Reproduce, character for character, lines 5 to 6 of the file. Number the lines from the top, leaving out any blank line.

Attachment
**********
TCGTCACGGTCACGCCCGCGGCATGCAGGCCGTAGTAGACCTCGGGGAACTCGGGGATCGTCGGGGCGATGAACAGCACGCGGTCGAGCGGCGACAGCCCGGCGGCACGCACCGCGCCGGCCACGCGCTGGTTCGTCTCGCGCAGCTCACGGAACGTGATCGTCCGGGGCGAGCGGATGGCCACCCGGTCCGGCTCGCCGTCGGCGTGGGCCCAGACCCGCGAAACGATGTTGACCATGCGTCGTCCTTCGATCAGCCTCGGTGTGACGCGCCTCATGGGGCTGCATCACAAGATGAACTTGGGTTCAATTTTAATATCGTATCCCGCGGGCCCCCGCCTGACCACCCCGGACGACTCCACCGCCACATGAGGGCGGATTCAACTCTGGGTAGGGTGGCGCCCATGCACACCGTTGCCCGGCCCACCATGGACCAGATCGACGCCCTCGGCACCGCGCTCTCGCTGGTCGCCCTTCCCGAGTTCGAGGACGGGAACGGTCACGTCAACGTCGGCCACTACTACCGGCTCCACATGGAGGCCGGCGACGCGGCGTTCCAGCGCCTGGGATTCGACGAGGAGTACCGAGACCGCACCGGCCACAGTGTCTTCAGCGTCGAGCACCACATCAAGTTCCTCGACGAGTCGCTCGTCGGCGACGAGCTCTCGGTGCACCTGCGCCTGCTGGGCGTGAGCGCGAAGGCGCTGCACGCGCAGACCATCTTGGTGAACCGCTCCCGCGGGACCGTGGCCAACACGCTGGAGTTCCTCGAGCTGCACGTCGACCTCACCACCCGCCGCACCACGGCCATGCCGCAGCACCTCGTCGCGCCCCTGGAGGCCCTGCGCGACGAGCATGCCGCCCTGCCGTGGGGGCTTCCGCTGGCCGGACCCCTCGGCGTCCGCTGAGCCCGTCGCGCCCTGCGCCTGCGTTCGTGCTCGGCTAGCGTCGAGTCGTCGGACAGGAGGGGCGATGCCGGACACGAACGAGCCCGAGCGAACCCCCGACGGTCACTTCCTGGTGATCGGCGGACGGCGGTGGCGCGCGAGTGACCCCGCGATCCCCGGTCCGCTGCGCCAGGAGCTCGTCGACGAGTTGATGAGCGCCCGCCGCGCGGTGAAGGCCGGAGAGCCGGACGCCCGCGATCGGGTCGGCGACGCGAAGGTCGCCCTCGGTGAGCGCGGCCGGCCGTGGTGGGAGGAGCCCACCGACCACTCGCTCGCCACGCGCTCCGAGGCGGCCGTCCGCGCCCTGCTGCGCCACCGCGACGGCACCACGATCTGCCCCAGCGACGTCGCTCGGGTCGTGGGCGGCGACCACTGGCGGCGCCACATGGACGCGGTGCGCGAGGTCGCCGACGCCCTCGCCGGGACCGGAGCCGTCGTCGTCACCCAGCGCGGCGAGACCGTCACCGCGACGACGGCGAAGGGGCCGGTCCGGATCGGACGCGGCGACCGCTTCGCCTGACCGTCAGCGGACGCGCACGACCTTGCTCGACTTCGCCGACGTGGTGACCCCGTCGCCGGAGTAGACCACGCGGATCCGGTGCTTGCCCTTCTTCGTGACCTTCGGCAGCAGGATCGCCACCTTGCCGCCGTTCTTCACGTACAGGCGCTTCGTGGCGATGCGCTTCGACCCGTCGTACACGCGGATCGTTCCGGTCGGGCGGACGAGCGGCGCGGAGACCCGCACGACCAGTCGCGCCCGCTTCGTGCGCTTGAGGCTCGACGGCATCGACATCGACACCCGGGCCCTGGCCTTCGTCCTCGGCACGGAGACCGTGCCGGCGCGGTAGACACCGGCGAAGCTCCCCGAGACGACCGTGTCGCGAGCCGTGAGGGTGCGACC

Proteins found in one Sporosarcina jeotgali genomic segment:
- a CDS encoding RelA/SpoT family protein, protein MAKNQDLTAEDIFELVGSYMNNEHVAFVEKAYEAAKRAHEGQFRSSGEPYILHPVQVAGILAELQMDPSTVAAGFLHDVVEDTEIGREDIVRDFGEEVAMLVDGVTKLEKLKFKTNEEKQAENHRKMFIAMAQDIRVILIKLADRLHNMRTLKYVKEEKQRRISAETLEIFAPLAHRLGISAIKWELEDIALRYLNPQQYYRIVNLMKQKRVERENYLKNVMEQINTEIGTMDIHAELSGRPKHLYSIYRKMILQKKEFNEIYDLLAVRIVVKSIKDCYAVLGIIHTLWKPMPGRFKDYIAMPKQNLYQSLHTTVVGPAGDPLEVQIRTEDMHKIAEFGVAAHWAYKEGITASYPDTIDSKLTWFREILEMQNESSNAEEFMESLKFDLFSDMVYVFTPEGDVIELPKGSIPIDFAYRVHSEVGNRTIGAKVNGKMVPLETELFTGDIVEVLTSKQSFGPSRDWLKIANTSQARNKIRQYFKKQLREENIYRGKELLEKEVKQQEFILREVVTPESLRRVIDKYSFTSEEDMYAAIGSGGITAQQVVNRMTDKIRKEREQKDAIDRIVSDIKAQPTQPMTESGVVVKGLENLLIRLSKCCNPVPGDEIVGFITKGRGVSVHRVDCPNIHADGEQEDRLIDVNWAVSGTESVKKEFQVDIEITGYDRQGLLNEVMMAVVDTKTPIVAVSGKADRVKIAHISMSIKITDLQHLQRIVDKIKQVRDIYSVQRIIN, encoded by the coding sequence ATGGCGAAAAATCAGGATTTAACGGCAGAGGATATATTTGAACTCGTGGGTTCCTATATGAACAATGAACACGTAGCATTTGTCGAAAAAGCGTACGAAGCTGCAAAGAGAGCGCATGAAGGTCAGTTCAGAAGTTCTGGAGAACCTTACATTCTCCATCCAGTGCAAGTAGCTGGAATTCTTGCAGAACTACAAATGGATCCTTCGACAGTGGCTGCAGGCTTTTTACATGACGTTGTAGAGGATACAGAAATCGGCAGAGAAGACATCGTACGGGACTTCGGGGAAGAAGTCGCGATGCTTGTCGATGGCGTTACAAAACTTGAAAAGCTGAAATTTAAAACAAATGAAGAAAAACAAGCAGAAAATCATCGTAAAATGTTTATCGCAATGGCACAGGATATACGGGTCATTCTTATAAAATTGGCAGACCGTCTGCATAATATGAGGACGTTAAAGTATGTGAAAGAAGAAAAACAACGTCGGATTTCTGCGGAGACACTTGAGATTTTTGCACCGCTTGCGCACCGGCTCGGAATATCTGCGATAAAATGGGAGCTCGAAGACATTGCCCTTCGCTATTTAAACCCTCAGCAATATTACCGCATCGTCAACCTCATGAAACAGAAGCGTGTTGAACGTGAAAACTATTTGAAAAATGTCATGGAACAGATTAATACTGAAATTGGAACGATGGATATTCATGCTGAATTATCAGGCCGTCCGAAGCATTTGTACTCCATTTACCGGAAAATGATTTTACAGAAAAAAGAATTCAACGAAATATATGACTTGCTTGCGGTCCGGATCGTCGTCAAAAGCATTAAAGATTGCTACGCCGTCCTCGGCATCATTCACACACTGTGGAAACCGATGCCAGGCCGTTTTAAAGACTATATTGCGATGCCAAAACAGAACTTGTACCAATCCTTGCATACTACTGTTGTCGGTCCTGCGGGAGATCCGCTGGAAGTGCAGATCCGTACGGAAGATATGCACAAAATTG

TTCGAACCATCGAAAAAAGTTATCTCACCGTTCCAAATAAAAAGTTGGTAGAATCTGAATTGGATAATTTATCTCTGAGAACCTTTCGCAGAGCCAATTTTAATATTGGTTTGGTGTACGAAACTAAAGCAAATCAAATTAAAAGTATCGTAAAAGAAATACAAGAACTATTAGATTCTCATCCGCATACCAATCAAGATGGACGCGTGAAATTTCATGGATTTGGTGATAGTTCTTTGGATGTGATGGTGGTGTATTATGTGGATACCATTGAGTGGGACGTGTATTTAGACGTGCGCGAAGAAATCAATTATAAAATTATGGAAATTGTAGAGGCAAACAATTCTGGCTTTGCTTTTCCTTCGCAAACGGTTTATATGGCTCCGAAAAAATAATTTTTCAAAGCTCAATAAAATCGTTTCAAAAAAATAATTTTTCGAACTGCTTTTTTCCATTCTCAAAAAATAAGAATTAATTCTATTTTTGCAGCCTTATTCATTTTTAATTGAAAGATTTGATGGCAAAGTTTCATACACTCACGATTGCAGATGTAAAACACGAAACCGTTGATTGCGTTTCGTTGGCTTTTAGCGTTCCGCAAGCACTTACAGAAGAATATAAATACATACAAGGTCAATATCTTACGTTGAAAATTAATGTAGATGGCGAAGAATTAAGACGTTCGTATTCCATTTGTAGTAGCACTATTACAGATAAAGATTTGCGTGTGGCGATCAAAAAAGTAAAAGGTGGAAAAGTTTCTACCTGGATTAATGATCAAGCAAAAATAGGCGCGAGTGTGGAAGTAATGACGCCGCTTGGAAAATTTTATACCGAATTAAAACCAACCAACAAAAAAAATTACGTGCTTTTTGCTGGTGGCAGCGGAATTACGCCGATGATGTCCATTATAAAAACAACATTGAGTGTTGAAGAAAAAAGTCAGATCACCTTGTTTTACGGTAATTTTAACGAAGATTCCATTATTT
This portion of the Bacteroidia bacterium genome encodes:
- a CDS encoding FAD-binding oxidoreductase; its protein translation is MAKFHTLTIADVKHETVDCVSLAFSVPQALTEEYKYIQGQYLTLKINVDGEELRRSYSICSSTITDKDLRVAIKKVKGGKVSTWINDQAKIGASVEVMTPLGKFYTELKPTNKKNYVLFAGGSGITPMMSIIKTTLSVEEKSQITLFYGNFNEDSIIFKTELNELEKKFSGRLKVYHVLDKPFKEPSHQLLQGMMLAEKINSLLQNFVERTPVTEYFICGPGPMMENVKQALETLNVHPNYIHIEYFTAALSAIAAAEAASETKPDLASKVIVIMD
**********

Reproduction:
This portion of the Bacteroidia bacterium genome encodes:
- a CDS encoding FAD-binding oxidoreductase; its protein translation is MAKFHTLTIADVKHETVDCVSLAFSVPQALTEEYKYIQGQYLTLKINVDGEELRRSYSICSSTITDKDLRVAIKKVKGGKVSTWINDQAKIGASVEVMTPLGKFYTELKPTNKKNYVLFAGGSGITPMMSIIKTTLSVEEKSQITLFYGNFNEDSIIFKTELNELEKKFSGRLKVYHVLDKPFKEPSHQLLQGMMLAEKINSLLQNFVERTPVTEYFICGPGPMMENVKQALETLNVHPNYIHIEYFTAALSAIAAAEAASETKPDLASKVIVIMD